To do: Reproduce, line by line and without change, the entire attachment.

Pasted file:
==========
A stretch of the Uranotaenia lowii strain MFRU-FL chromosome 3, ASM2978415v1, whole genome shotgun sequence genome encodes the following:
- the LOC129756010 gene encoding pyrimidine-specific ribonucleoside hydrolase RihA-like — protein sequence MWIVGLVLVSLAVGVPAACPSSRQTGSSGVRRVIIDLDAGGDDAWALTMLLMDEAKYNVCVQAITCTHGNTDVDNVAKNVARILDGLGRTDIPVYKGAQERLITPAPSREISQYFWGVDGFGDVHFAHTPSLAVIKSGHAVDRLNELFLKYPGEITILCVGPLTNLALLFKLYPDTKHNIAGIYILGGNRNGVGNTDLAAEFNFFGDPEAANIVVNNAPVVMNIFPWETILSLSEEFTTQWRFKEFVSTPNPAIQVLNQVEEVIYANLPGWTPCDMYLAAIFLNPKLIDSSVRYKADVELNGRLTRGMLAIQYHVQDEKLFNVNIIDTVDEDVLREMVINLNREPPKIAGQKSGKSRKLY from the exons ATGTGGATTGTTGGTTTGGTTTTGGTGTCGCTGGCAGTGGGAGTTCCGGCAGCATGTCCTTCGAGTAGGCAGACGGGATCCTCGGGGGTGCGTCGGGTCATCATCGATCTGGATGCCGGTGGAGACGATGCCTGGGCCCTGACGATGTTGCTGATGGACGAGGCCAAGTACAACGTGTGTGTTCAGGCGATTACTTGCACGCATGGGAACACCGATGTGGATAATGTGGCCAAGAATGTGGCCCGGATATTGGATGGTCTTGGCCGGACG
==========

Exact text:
A stretch of the Uranotaenia lowii strain MFRU-FL chromosome 3, ASM2978415v1, whole genome shotgun sequence genome encodes the following:
- the LOC129756010 gene encoding pyrimidine-specific ribonucleoside hydrolase RihA-like — protein sequence MWIVGLVLVSLAVGVPAACPSSRQTGSSGVRRVIIDLDAGGDDAWALTMLLMDEAKYNVCVQAITCTHGNTDVDNVAKNVARILDGLGRTDIPVYKGAQERLITPAPSREISQYFWGVDGFGDVHFAHTPSLAVIKSGHAVDRLNELFLKYPGEITILCVGPLTNLALLFKLYPDTKHNIAGIYILGGNRNGVGNTDLAAEFNFFGDPEAANIVVNNAPVVMNIFPWETILSLSEEFTTQWRFKEFVSTPNPAIQVLNQVEEVIYANLPGWTPCDMYLAAIFLNPKLIDSSVRYKADVELNGRLTRGMLAIQYHVQDEKLFNVNIIDTVDEDVLREMVINLNREPPKIAGQKSGKSRKLY from the exons ATGTGGATTGTTGGTTTGGTTTTGGTGTCGCTGGCAGTGGGAGTTCCGGCAGCATGTCCTTCGAGTAGGCAGACGGGATCCTCGGGGGTGCGTCGGGTCATCATCGATCTGGATGCCGGTGGAGACGATGCCTGGGCCCTGACGATGTTGCTGATGGACGAGGCCAAGTACAACGTGTGTGTTCAGGCGATTACTTGCACGCATGGGAACACCGATGTGGATAATGTGGCCAAGAATGTGGCCCGGATATTGGATGGTCTTGGCCGGACG